How to Find and Prepare Baby’s First Solid Food

Preparing the baby’s first solid food can be an exciting but stressful time for first-time parents. How do you determine if your baby is ready for solid food? Which food can you safely prepare for your baby? And how will you introduce different solid food?

When to Feed the Baby
Most babies can be given their first solid food between 4 to 6 months. They are supposed to feed on breast milk or formula while still young because they do not have the capacity to chew and swallow solid food yet. Ask your pediatrician for advice when introducing the baby to solid food, because some doctors argue that babies should not be fed yet until they are about 6 months of age.

Your baby will also give you signs that he/she is ready for solid food. He/she might be ready if you see the following signs: baby can keep his/her head steady; baby can sit upright; baby is curious about food; baby has gained weight; and baby can use his/her tongue and mouth properly.

Recommended First Solid Food
If you think your baby is ready to eat his/her first solid food, you should look for food that can be safely digested by baby’s sensitive tummy. Most babies can easily digest pureed single-ingredient solid food, such as squash, potato, banana, pear, peach, avocado, sweet potato, and brown rice cereal. Some doctors also recommend beef or chicken if the baby is still breastfeeding at 6 months.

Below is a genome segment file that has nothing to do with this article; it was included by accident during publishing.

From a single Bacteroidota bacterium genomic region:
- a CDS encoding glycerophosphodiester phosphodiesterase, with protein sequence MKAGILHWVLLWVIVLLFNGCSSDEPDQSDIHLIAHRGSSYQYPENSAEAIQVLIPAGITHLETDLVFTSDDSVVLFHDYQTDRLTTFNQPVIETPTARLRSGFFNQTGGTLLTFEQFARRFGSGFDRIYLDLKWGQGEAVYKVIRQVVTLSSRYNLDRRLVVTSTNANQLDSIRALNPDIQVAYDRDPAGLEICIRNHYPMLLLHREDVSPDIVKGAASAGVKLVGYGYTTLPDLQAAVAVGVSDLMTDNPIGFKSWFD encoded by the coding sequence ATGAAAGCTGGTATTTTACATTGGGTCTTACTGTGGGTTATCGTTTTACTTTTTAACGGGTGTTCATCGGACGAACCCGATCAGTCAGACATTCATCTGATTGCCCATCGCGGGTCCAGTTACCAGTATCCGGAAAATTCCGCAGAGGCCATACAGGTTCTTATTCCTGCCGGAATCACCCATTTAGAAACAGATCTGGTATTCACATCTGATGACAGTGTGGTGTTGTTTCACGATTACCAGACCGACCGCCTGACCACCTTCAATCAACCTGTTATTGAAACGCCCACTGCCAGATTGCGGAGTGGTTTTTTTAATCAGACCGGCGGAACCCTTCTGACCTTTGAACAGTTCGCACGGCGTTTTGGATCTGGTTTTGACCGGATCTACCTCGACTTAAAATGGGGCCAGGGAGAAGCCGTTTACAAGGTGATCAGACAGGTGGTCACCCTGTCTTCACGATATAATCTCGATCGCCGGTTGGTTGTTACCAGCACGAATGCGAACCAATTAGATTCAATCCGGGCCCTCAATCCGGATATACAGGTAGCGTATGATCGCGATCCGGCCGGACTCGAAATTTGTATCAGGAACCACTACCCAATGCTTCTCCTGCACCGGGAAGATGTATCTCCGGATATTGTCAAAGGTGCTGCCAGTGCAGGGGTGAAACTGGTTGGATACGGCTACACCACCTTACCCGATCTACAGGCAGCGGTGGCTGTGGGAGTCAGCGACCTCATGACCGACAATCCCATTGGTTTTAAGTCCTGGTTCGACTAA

Do not add salt, sugar, and other ingredients yet. Observe baby’s reaction to food and signs of allergies. Later, you can introduce known allergens, such as wheat, fish, eggs, soy and peanut butter, to determine if baby reacts to any one of them. If a family member, however, is known to be allergic to some food, you should ask the pediatrician about coming up with a feeding plan and blood tests for the baby.

Introducing Solid Food
Most parents start by preparing the food themselves to make sure that there are no additives to the food, although commercial baby food is generally safe if you read the labels properly. Spoon-feed the infant with the puree, limiting each feeding to 1 to 2 teaspoons.

You can also let the baby feed himself/herself by placing the food in front of him/her after nursing or bottle-feeding. Cereals should be diluted and mixed with milk or baby formula when introduced for the first time. If the baby does not seem interested, just let him/her smell it then try again later.

One feeding daily should be enough to allow the baby to practice chewing and swallowing. Remember to place the food in a feeding dish separate from the jar or container of baby food to prevent bacteria from accumulating. Leftovers from the feeding dish should not be stored and open food containers should be disposed one or two days after opening.

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